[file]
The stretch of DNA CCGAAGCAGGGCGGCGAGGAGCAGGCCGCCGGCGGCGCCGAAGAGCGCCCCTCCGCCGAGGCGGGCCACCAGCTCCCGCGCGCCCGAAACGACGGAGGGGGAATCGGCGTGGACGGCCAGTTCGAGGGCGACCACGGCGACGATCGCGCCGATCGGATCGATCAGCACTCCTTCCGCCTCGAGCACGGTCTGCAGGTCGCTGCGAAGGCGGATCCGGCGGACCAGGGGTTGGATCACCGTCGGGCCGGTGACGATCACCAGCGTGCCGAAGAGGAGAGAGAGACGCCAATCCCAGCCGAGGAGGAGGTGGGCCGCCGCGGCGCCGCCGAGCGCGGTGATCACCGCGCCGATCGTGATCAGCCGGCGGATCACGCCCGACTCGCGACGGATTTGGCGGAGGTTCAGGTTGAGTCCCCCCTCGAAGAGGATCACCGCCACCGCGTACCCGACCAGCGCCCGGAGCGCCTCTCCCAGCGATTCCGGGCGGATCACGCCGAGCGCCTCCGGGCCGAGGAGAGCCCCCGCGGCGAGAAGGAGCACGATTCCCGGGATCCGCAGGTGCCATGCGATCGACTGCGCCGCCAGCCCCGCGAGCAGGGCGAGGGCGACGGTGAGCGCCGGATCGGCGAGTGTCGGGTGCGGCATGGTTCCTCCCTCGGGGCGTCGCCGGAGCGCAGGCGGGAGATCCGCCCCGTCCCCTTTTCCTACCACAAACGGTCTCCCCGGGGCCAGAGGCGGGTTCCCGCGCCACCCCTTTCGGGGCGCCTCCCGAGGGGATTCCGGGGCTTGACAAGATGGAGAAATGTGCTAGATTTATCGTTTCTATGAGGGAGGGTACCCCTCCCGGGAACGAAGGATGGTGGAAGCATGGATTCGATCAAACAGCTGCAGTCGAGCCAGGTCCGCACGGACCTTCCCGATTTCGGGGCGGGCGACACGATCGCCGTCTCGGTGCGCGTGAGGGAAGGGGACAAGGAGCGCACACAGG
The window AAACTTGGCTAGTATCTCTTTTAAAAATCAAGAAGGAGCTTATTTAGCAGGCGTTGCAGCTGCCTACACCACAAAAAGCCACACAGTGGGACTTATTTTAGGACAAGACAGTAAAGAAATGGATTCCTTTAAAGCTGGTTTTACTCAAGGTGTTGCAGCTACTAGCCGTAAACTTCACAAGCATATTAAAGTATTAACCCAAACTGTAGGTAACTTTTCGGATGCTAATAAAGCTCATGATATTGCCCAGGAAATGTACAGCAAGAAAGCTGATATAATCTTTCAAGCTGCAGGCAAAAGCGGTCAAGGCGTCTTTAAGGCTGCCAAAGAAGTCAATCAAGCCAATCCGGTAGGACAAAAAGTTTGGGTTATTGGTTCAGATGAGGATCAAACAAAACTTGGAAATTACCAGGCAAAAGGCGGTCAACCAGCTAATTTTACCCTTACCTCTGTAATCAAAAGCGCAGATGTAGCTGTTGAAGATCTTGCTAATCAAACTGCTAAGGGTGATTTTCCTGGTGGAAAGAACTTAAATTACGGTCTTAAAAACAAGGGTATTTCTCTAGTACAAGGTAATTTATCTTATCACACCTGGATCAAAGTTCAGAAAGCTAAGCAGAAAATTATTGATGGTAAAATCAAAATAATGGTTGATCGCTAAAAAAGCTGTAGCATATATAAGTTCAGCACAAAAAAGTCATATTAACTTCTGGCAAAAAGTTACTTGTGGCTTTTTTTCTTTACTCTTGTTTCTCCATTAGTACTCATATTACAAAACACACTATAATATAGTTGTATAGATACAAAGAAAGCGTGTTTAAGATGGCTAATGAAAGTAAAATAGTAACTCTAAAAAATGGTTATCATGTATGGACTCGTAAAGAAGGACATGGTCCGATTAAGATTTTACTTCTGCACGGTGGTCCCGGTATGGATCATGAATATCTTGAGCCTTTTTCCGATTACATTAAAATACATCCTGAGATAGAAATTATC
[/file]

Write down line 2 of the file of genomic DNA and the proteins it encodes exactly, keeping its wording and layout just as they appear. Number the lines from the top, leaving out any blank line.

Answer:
The window AAACTTGGCTAGTATCTCTTTTAAAAATCAAGAAGGAGCTTATTTAGCAGGCGTTGCAGCTGCCTACACCACAAAAAGCCACACAGTGGGACTTATTTTAGGACAAGACAGTAAAGAAATGGATTCCTTTAAAGCTGGTTTTACTCAAGGTGTTGCAGCTACTAGCCGTAAACTTCACAAGCATATTAAAGTATTAACCCAAACTGTAGGTAACTTTTCGGATGCTAATAAAGCTCATGATATTGCCCAGGAAATGTACAGCAAGAAAGCTGATATAATCTTTCAAGCTGCAGGCAAAAGCGGTCAAGGCGTCTTTAAGGCTGCCAAAGAAGTCAATCAAGCCAATCCGGTAGGACAAAAAGTTTGGGTTATTGGTTCAGATGAGGATCAAACAAAACTTGGAAATTACCAGGCAAAAGGCGGTCAACCAGCTAATTTTACCCTTACCTCTGTAATCAAAAGCGCAGATGTAGCTGTTGAAGATCTTGCTAATCAAACTGCTAAGGGTGATTTTCCTGGTGGAAAGAACTTAAATTACGGTCTTAAAAACAAGGGTATTTCTCTAGTACAAGGTAATTTATCTTATCACACCTGGATCAAAGTTCAGAAAGCTAAGCAGAAAATTATTGATGGTAAAATCAAAATAATGGTTGATCGCTAAAAAAGCTGTAGCATATATAAGTTCAGCACAAAAAAGTCATATTAACTTCTGGCAAAAAGTTACTTGTGGCTTTTTTTCTTTACTCTTGTTTCTCCATTAGTACTCATATTACAAAACACACTATAATATAGTTGTATAGATACAAAGAAAGCGTGTTTAAGATGGCTAATGAAAGTAAAATAGTAACTCTAAAAAATGGTTATCATGTATGGACTCGTAAAGAAGGACATGGTCCGATTAAGATTTTACTTCTGCACGGTGGTCCCGGTATGGATCATGAATATCTTGAGCCTTTTTCCGATTACATTAAAATACATCCTGAGATAGAAATTATC